Monty Python’s Ministry Of Silly Ideas
Monty Python made famous the Ministry of Silly Walks, for which a then-young John Cleese performed an astonishingly gawky long-legged walk while dressed in traditional British civil servant attire of black suit, black tie, black shoes, and black bowler hat. Were we to revisit satire today, we would likely want to inaugurate the Ministry of Silly Ideas, as our world seems to overflow with them and surely therefore they need to be administered.
Given the plethora of silly ideas, it is difficult to rank them. Should we prioritize nonsense that has enormous social consequences, such as the belief that representative democracy is anything other than a completely idiotic notion that generates predictably atrocious outcomes? Even the sparkly young things at The Economist are slowly beginning to wonder if their blind devotion to democracy is misguided, given the endless incompetence, venality, and sheer stupidity it engenders. This is not dissimilar to teenagers wondering if, after years spent trying to spot Santa’s sleigh traversing the globe on Christmas Eve, Santa might not be quite real after all.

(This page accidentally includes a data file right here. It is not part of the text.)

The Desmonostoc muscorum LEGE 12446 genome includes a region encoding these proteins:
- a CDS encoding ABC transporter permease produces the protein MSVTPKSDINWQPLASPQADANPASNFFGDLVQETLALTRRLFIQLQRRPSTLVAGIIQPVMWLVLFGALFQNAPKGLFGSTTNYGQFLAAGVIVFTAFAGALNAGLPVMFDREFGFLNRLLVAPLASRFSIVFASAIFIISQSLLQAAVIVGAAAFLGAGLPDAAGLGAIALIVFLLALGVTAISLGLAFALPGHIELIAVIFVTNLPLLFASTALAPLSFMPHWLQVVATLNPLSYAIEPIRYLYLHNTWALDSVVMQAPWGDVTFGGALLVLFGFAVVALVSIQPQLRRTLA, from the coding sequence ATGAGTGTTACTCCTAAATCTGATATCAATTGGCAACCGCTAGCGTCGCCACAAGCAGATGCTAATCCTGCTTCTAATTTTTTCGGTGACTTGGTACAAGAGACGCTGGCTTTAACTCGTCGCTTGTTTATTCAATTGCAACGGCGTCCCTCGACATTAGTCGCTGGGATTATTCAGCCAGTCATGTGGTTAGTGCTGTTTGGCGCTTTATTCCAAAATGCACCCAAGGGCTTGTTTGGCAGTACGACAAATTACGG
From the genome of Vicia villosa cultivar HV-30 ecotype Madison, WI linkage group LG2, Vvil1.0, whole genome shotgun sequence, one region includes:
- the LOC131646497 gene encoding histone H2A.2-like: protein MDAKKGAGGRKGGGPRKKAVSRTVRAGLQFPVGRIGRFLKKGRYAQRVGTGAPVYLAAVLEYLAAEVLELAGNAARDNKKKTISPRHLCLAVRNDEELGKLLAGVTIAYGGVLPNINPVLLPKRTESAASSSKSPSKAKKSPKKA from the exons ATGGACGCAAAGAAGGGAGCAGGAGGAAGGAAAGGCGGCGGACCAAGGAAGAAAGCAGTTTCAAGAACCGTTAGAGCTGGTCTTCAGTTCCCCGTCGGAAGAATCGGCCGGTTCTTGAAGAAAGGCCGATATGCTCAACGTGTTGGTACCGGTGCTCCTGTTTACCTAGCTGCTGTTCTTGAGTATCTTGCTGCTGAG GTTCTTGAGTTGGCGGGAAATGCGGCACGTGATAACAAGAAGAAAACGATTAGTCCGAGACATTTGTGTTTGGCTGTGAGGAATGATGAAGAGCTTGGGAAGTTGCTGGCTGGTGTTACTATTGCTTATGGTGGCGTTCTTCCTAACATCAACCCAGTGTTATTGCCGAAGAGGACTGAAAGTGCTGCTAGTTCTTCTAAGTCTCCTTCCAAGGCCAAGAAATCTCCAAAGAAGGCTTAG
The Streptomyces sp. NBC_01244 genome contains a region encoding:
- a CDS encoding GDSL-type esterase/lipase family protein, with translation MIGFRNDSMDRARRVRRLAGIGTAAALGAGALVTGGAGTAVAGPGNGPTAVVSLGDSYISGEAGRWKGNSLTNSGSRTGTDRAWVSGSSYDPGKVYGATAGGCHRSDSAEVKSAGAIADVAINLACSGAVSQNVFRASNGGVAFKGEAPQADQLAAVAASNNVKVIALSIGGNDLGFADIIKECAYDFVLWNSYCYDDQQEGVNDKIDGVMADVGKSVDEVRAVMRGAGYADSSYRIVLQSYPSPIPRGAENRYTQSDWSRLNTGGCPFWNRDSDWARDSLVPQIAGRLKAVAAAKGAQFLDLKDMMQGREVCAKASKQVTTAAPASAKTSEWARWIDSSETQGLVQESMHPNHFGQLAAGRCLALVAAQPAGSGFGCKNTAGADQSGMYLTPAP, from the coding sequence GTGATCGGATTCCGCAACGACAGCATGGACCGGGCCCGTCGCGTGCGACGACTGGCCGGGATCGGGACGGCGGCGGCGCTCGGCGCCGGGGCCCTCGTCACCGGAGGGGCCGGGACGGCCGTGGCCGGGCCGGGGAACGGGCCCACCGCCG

Or should we prioritize ideas so absurd and knuckle-headed that it is difficult to imagine how anyone could take them seriously? Flat Earths and pyramid-constructing alien civilizations fall into this category, and each has its throng of devotees seemingly incapable of even the most rudimentary reasoning. These mindless notions blur into belief that foot baths can draw toxins out of the body, or that crystals can have healing powers (especially if you recharge them with the light of the full moon). The only challenge presented by attempting to rank such babble is that there appears to be an endless stream of it. Even breaking it into categories such as pseudo-scientific, mystical, and pure willful ignorance does little to reduce the problem.
My own personal favorite, however, combines pseudo-science with economic and technological illiteracy and is the old chestnut the Dyson Sphere. This is even more risible than the communicators featured on Star Trek: The Next Generation, that magically knew in advance of being pressed the person to whom their owner wished to speak.